Have just finished watching Julie & Julia & am trawling the internet for her Coq Au Vin & Boeuf Bourguignon recipes! Love your description of this one & can’t wait to try it this weekend. Sounds like a lot of work though, better ensure to get my beauty sleep the night before LOL :)

  26. joehawkins

    just discovered your wonderful blog… WoW! love it… can’t wait to explore it more. :) i just made coq au vin (with an actual rooster!) and really enjoyed it. can’t wait to try it again with your wonderful rendition of julia’s recipe. regarding boiling the bacon… i was just introduced to guanciale (cured pork jowl, not smoked) and used it as substitute for the bacon. it was divine (i am a lardo fanatic as well). i read somewhere that bacon can be boiled to substitute for the guanciale, so maybe that is the reason behind the boiling… to rid the bacon of the smoky flavour?

  27. beth

    deb! I am in the middle of making this and very excited for the results. The one thing that is befuddling me a liiiiiitle bit and making me feel blind are these words: “I know that steeping more than a dozen baby onions in boiling then freezing water, peeling them, browning them in butter and then braising them for 40 minutes in beef stock sounds like a miserable process, but I promise you it’s worth your time. ”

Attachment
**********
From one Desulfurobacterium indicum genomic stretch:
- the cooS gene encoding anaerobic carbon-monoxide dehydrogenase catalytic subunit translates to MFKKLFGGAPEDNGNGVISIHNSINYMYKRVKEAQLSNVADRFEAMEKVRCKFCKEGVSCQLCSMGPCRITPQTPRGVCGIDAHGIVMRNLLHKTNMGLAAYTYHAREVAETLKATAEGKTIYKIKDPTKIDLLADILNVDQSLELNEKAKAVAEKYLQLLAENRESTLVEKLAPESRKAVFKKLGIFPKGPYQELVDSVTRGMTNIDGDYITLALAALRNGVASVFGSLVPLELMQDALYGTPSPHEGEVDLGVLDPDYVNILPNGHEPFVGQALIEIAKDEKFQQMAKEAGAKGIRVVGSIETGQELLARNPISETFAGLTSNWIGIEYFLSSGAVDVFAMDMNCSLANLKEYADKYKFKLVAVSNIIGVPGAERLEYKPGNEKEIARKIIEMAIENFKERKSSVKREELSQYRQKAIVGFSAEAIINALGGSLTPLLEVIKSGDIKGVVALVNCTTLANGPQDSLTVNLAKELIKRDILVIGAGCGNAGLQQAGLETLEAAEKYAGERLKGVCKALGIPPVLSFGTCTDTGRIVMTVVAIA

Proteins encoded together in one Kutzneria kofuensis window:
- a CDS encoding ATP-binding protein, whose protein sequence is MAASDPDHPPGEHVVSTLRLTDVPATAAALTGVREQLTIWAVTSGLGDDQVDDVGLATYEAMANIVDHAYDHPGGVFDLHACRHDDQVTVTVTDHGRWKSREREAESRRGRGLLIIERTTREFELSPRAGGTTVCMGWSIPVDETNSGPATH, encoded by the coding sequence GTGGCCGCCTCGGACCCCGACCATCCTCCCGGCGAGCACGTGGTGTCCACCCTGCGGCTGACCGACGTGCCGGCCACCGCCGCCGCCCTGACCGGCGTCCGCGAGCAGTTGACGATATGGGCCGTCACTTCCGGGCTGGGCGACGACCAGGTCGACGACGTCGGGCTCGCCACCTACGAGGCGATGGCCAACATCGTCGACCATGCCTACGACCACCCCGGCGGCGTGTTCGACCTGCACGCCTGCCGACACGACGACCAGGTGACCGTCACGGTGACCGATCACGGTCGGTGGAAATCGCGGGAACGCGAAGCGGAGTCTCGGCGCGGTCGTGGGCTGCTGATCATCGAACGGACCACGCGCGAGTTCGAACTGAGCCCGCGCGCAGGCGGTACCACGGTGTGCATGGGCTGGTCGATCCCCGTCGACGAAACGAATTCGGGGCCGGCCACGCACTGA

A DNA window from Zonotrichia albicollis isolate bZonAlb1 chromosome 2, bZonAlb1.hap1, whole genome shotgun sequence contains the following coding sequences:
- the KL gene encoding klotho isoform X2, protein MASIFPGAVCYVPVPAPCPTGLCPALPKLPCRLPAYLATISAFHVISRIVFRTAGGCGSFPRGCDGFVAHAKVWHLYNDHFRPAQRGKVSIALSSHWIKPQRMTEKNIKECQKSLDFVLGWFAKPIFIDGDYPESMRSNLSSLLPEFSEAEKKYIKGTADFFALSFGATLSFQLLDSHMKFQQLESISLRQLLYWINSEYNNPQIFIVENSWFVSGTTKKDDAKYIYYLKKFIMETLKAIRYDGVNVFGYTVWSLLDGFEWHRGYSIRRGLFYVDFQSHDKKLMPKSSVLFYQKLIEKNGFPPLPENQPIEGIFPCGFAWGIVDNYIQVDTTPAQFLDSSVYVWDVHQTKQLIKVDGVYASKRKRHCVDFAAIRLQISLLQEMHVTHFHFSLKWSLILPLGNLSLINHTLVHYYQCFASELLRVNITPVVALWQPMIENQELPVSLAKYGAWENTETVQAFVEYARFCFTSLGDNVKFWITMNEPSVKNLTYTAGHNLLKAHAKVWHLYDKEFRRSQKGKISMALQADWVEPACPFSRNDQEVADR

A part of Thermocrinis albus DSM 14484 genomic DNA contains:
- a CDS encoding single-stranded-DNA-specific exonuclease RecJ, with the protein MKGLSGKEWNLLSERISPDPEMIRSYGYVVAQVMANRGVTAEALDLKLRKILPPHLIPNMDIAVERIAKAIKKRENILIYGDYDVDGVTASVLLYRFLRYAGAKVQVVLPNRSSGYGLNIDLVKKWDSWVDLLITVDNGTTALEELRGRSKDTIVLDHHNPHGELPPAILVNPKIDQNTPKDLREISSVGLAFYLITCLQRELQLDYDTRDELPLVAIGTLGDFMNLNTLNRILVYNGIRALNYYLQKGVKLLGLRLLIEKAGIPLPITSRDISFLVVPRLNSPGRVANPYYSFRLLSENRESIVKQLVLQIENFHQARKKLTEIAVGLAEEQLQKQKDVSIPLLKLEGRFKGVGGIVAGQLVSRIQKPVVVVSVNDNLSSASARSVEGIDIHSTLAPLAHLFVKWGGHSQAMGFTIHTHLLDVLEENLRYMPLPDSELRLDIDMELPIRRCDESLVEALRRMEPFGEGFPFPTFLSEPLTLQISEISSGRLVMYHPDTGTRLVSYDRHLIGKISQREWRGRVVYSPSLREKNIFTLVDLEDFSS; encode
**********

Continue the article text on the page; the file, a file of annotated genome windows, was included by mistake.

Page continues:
I don’t see where this connects to the recipe! What am I missing!! In any case I am not too worried… just curious.

  28. Jamie Hein

    I just made this tonight, but I used a yellow onion instead of the small onions, and I kept it the consistency of a soup since my friend wanted soup. As a soup I think it was way too rich, it tasted good but too rich for me. The mushrooms were so good!

  29. Monica

    This recipe looks (like all the others) absolutely amazing! Two questions: how much time should a smart cook allow to make this? And, if an ambitious cook wanted to make this for a dinner party of 10-12 people, are there any recommendations you’d make for doubling or increasing the recipe?

  30. MCC

    Am I the only one who found the color (a deep purple thanks to the wine/beef broth) unappetizing? My husband and I liked the flavors of the dish but the aesthetics were hard to get beyond. I googled pics of Coq Au Vin, most look like ours did, so perhaps we are the only ones bothered by it. Anyways, it was good but labor intensive and a little too rich for us. Won’t make it again, sorry Julia. (great blog by the way)

  31. I have an appartment in paris with a proper kitchen…. could you just fly in and stay here and cook me coq au vin? haha. Number one problem with living in paris as a student? affording rent and food. I love cooking… i just can’t afford meat.

    1. deb